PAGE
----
Local authorities are free to make their own decisions about the streets under their care, provided they take account of the relevant legislation. They are responsible for ensuring that their actions are within the law and are accountable to local people for their decisions and their performance. Local councillors are responsible for ensuring that local decisions about street infrastructure take account of the needs and opinions of local people.

Rachel Maclean
Parliamentary Under-Secretary (Department for Transport)
2nd Sep 2020
To ask the Secretary of State for Transport, what discussions his Department has had with trade unions representing workers in the aviation sector on the effect of changing quarantine regulations on employment in that sector.

Government recognises that international travel corridors provide a vital lifeline for UK travel operators and for those whose jobs rely on the travel industry, as well as of the impacts from removing a country or territory from the exemption for self-isolation requirement for arrivals due to the continued risk from Covid-19.

The Department for Transport is leading engagement across the transport sector to implement and communicate any changes for self-isolation requirement to operators and passengers. Unions remain part of the Department’s regular engagement on all matters currently impacting the sector.

1st Sep 2020
To ask the Secretary of State for Transport, pursuant to his Answer of 21 July 2020 to Question 72801 on Official Cars: Production, how many Ford Mondeo hybrid cars there are in the Government Car Service fleet.

There are 21 Ford Mondeo hybrid cars in the Government Car Service (GCS) fleet. These are due for replacement with Ultra Low Emission Vehicles (ULEV’s) within the next 18 months.

Chris Heaton-Harris
Minister of State (Department for Transport)
1st Sep 2020
To ask the Secretary of State for Transport, what assessment his Department has made of potential trends in the level of future rail passenger numbers on (a) suburban commuter and (b) intercity routes.

Passenger journeys fell sharply in March, and remained at 5% of last year’s levels for most of April and May. They have since recovered to about 30% of last year’s journey levels for most of August.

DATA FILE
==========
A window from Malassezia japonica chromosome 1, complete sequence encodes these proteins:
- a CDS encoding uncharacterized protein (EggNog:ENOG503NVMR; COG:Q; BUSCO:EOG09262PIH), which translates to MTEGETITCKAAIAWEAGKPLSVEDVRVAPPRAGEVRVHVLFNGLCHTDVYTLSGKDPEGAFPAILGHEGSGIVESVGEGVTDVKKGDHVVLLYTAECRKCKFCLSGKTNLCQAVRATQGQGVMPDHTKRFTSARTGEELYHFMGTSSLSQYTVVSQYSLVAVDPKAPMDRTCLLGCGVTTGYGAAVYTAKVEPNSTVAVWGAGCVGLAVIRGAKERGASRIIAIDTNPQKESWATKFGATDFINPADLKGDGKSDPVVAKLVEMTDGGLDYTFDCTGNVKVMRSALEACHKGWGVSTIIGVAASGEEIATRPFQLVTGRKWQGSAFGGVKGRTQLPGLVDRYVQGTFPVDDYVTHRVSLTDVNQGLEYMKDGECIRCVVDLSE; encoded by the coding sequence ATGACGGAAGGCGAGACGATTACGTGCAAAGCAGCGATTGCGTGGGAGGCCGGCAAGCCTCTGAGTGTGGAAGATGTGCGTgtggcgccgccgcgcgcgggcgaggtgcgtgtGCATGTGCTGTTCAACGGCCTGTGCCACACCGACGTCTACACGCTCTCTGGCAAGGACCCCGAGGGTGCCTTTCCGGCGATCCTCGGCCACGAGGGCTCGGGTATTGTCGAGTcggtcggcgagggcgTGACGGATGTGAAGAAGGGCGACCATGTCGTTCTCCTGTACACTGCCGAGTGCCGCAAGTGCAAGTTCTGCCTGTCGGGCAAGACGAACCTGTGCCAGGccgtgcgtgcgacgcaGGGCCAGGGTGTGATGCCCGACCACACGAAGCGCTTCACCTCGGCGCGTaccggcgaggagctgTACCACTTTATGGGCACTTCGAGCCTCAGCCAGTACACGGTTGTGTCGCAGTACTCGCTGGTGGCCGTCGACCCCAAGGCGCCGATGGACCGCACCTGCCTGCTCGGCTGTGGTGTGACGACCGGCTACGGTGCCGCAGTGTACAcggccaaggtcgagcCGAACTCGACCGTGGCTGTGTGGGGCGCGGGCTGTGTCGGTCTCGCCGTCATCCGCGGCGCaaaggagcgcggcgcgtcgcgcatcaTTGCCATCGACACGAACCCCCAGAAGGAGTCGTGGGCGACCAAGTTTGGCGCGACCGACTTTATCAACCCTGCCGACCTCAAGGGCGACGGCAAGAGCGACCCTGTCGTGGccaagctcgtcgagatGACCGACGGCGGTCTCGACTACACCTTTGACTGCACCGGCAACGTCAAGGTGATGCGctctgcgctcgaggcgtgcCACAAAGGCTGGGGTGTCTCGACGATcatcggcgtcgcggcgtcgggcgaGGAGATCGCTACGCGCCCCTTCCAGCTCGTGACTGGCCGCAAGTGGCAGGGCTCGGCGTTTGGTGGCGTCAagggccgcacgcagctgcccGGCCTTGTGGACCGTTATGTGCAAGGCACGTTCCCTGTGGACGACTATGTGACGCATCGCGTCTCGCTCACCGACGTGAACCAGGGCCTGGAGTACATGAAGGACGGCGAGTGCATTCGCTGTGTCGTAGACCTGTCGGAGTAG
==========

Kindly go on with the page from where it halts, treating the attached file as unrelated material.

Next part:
Our priority remains the safety of staff and passengers. We work with rail operators to ensure passengers have the confidence to return to the railway, and continue to take all necessary measures to make rail travel safe.

Chris Heaton-Harris
Minister of State (Department for Transport)
1st Sep 2020
To ask the Secretary of State for Transport, on which days in (a) July and (b) August 2020 he was physically present in his office in Great Minster House.

Based on my diary for the period, I was present in Great Minster House on the 1st, 15th and 21st July. I was also present at the Houses of Parliament on 2nd, 6th, 14th and 20th July.

I was in self-isolation following my return from Spain from 29th July to 12th August.

Grant Shapps
Secretary of State for Transport
1st Sep 2020
To ask the Secretary of State for Transport, what estimates his Department has made of changes in the level of local air pollution as a result of traffic jams caused by road closures put in place in response to the covid-19 outbreak.

During lockdown, short term behaviour changes saw nitrogen dioxide pollution at the roadside almost halved as a result of reduced emissions from traffic, with much smaller reductions observed for particulate matters in urban areas.

As we recover from Covid 19, we remain committed to our ambitious aims to make long term improvements to air quality and support zero emission forms of travel.

In the current climate, the Government has strongly encouraged local authorities to prioritise support for walking and cycling with measures that include pop-up bike lanes with protected space for cycling and widened pavements. The Department for Transport has issued guidance for local authorities on reallocating road space in response to the COVID-19 outbreak to ensure that these new measures are implemented in a way that meets local needs.

Rachel Maclean
Parliamentary Under-Secretary (Department for Transport)
1st Sep 2020
To ask the Secretary of State for Transport, when he last held meetings with representatives of trade unions representing transport workers.

The Secretary of State met representatives from RMT on 26th June. Junior Ministers from the Department are in regular contact with representatives from the trade unions.

Chris Heaton-Harris
Minister of State (Department for Transport)
22nd Jul 2020
To ask the Secretary of State for Transport, what discussions he had the (a) Home Secretary and (b) Secretary of State for Housing, Communities and Local Government prior to his announcement on changes to the statutory taxi and private hire vehicle standards on 21 July 2020.

The Statutory Taxi and Private Hire Vehicle Standards were subject to extensive engagement, consultation and agreement across government.

Rachel Maclean
Parliamentary Under-Secretary (Department for Transport)
21st Jul 2020
To ask the Secretary of State for Transport, what the backlog is for applications for (a) new and (b) renewal of vehicle licences; and what steps he is taking to tackle that backlog.